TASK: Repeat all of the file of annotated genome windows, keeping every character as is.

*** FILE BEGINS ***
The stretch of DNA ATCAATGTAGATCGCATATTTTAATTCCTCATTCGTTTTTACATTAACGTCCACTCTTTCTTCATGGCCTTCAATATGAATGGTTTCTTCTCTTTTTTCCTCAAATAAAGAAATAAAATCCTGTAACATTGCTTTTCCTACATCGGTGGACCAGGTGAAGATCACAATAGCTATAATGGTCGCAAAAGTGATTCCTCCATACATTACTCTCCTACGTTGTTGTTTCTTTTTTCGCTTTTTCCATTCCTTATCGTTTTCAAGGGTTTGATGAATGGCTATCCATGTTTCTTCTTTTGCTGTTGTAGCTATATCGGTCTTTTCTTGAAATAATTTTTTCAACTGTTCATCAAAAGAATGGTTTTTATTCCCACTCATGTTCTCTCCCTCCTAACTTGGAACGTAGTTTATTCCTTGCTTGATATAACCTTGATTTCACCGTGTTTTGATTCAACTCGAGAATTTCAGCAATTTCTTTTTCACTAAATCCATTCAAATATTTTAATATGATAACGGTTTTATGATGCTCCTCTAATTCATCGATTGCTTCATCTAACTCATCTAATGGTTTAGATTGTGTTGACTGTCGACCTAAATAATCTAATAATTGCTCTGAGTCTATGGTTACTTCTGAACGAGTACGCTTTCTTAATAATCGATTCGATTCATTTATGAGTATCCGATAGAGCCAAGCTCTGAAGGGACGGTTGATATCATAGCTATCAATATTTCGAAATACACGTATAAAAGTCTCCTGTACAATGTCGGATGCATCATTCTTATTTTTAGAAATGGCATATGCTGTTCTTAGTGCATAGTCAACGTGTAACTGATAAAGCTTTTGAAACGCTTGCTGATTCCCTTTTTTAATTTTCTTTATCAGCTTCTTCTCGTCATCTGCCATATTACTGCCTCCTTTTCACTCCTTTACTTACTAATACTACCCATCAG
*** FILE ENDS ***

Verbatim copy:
The stretch of DNA ATCAATGTAGATCGCATATTTTAATTCCTCATTCGTTTTTACATTAACGTCCACTCTTTCTTCATGGCCTTCAATATGAATGGTTTCTTCTCTTTTTTCCTCAAATAAAGAAATAAAATCCTGTAACATTGCTTTTCCTACATCGGTGGACCAGGTGAAGATCACAATAGCTATAATGGTCGCAAAAGTGATTCCTCCATACATTACTCTCCTACGTTGTTGTTTCTTTTTTCGCTTTTTCCATTCCTTATCGTTTTCAAGGGTTTGATGAATGGCTATCCATGTTTCTTCTTTTGCTGTTGTAGCTATATCGGTCTTTTCTTGAAATAATTTTTTCAACTGTTCATCAAAAGAATGGTTTTTATTCCCACTCATGTTCTCTCCCTCCTAACTTGGAACGTAGTTTATTCCTTGCTTGATATAACCTTGATTTCACCGTGTTTTGATTCAACTCGAGAATTTCAGCAATTTCTTTTTCACTAAATCCATTCAAATATTTTAATATGATAACGGTTTTATGATGCTCCTCTAATTCATCGATTGCTTCATCTAACTCATCTAATGGTTTAGATTGTGTTGACTGTCGACCTAAATAATCTAATAATTGCTCTGAGTCTATGGTTACTTCTGAACGAGTACGCTTTCTTAATAATCGATTCGATTCATTTATGAGTATCCGATAGAGCCAAGCTCTGAAGGGACGGTTGATATCATAGCTATCAATATTTCGAAATACACGTATAAAAGTCTCCTGTACAATGTCGGATGCATCATTCTTATTTTTAGAAATGGCATATGCTGTTCTTAGTGCATAGTCAACGTGTAACTGATAAAGCTTTTGAAACGCTTGCTGATTCCCTTTTTTAATTTTCTTTATCAGCTTCTTCTCGTCATCTGCCATATTACTGCCTCCTTTTCACTCCTTTACTTACTAATACTACCCATCAG